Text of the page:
In a comment on my post about the Underwood Master Model, Donald Lampert asked if I knew who designed it. At the time I didn't and, with apologies to Donald, I should have checked that out before posting. But I would have guessed Willie Dobson, and as it turns out I would have guessed right.
William Albert Dobson was born in Tolland, Connecticut, in November 1870. He started working in Hartford as a toolmaker, then as an automobile engineer. Dobson went to work for Underwood as a toolmaker after World War I and rose through the ranks to become Underwood's factory superintendent in the late 1920s. In his later days he remained with the company as a typewriter engineer. He died in 1958 and is buried at the Walnut Grove Cemetery Meriden, New Haven, Connecticut.
Dobson's April 1937 mask design. The Master Model did not appear until 1939.
Dobson continued to work on the Master in January 1938 (above and below).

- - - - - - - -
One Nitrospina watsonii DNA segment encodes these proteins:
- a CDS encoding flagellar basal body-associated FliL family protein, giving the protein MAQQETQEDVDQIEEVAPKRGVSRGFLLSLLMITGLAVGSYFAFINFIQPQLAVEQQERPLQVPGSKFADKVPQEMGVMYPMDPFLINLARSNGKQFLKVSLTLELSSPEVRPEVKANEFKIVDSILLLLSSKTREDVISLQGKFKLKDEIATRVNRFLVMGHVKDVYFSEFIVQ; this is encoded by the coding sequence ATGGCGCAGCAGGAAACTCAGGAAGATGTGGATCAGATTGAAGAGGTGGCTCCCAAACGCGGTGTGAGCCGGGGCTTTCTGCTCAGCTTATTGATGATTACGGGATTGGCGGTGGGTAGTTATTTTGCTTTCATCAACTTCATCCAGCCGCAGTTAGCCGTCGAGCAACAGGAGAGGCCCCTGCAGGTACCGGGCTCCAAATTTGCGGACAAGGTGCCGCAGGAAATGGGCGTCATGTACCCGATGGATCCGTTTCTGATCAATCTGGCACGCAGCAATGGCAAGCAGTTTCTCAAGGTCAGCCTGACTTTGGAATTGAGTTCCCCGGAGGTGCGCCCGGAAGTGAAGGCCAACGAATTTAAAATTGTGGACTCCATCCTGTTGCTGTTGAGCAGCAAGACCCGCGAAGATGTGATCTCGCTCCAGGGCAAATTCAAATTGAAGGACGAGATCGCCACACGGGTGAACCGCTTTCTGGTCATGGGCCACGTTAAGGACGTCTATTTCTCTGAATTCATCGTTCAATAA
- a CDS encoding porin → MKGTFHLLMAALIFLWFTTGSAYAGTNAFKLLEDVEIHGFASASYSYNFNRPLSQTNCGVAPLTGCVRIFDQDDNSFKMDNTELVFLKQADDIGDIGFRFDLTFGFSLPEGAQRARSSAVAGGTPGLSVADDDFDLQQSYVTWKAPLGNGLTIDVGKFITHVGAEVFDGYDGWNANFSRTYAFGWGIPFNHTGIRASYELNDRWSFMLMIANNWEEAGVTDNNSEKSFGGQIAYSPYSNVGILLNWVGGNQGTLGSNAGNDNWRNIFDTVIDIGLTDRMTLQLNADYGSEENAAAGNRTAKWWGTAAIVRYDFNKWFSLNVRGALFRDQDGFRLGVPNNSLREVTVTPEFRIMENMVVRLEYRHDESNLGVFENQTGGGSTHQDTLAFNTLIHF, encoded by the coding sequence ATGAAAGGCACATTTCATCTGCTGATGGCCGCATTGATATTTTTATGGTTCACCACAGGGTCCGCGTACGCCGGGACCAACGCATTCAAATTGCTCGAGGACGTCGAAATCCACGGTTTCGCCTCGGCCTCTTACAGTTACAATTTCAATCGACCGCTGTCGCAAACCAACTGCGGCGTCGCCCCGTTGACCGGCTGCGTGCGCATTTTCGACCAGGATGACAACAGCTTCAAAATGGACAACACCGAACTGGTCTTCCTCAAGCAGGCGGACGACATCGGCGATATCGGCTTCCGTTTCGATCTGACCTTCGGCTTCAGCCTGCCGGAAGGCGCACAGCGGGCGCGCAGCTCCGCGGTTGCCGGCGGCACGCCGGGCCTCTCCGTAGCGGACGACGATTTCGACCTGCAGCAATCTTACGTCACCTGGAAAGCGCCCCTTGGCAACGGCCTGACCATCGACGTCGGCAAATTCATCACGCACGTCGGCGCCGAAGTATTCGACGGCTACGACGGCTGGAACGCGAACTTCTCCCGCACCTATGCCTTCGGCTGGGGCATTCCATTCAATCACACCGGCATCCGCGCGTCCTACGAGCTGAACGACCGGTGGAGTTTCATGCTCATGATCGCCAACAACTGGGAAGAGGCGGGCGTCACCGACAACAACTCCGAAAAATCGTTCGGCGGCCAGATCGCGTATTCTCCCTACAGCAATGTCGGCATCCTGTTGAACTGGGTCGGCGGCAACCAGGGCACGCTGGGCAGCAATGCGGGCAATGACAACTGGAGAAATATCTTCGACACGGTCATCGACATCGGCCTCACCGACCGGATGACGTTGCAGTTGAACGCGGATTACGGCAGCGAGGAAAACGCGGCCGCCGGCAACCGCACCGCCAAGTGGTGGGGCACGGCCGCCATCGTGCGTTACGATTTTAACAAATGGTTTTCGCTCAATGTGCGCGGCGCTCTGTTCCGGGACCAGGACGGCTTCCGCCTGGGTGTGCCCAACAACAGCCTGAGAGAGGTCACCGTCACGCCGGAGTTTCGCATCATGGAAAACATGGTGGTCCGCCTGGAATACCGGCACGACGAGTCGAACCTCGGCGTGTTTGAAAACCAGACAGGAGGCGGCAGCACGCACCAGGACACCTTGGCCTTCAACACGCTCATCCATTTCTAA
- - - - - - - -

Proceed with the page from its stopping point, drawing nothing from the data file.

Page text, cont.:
But the basic inner frame for the Underwood standard, used on the Master, was designed in March 1919 by another great Underwood design engineer, Prussian-born William Ferdinand Helmond (August 1871-).
From November 1929 to the end of 1934, Underwood Noiseless standards were made by Remington, but in May 1933 Helmond began to design Underwood's own Noiseless model, which was made until 1946 (the Noiseless portable came from George Gould Going at Remington).
A Remington-made Underwood Noiseless: Image from myTypewriter.com
The mechanics of the Underwood-made Noiseless were designed by Dobson in December 1934, just before production at Hartford, Connecticut, began:
Dobson is possibly best known (at least by me) as the designer of the Underwood Universal-Champion portable, starting in March 1936, but this model was just one of many typewriters he designed for Underwood. Others include the gorgeous version of the earlier four-bank portable, with the indented front sections (March 1931). Bear in mind that Dobson did not just design masks for Underwood, but all the mechanics as well
Image from myTypewriter.com
"Jake" Neahr (centre)Getting off the subject of typewriters themselves, I just love this stand designed in 1921 by Jacob Eugene Neahr (1862-1935), Underwood's long-serving general sales manager, for the Underwood 3 portable. Has anyone ever seen one?